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32 Introduction If, at the end of The Golden Bowl, Henry James sent Adam Verver and Charlotte, his wife, back to America, it was perhaps because he was about to return himself. He had been away during all his middle years-from his fortieth to his sixtieth year. He was curious, be wanted to take a look at his past. America received him with enthusiasm; he was invited to lecture and to write his impressions; he travelled to the South for the first time and he realized a long. cherished drama when he crossed the continent and saw California.

No one except perhaps Mr. e. Brownell, she wrote in exasperation: "I have never before been discouraged by criticism because when critics have found fault with me I have usually abounded in their sense, and seen, as I thought, a way of doing things better next time; but the continued cry that I am an echo of Mr. James (whose books of the last ten years I can't read, much as I delight in the man) ... " There were numerous paradoxes in the situation. James, it will be recalled, was at this very moment becoming a personal friend-ICI delight in the man" expresses her amazed discovery in 46 The Continued Cry 1904 of the boundless resources of his personal charm.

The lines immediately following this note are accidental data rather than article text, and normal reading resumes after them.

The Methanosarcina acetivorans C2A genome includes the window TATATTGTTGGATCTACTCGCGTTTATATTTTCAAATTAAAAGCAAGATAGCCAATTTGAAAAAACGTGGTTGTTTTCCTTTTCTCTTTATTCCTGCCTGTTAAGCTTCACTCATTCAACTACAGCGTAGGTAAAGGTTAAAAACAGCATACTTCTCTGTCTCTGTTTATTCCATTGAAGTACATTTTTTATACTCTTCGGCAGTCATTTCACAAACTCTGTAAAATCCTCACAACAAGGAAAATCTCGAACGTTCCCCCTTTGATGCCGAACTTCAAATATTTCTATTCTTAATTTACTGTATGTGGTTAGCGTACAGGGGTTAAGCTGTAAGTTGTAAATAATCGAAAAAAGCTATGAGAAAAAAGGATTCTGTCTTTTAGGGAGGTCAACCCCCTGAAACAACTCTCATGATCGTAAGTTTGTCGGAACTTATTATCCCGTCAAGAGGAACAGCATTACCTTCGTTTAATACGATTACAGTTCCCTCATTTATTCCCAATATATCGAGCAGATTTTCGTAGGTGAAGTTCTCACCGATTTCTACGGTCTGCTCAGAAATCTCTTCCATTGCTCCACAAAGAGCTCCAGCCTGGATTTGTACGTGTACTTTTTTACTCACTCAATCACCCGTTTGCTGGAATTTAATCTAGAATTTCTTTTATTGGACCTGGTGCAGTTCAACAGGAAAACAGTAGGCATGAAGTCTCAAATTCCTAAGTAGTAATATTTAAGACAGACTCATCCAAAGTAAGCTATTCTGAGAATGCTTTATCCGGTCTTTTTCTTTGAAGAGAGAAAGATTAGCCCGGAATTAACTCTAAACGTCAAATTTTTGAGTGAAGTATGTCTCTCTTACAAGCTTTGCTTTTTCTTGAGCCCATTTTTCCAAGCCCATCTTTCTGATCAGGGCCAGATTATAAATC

His views were an embarrassment to Henry James's publisher; the James essay is the only piece in American Prose Masters that had not made its appearance first in Scribner's Magazine. The Continued Cry 49 Edith Wharton's views would not be expressed in print for many years, until, in fact, they had lost some of their early impulsion. Personal loyalty to James always made her reluctant to draw attention to their artistic differences. Even in 1928, in a memorial essay on Brownell, she does not mention this critique which had seemed "celestially written" for her, though she praises the whole book as his best and finds her "one quarrel" with it to be the essay to James Fenimore Cooper.

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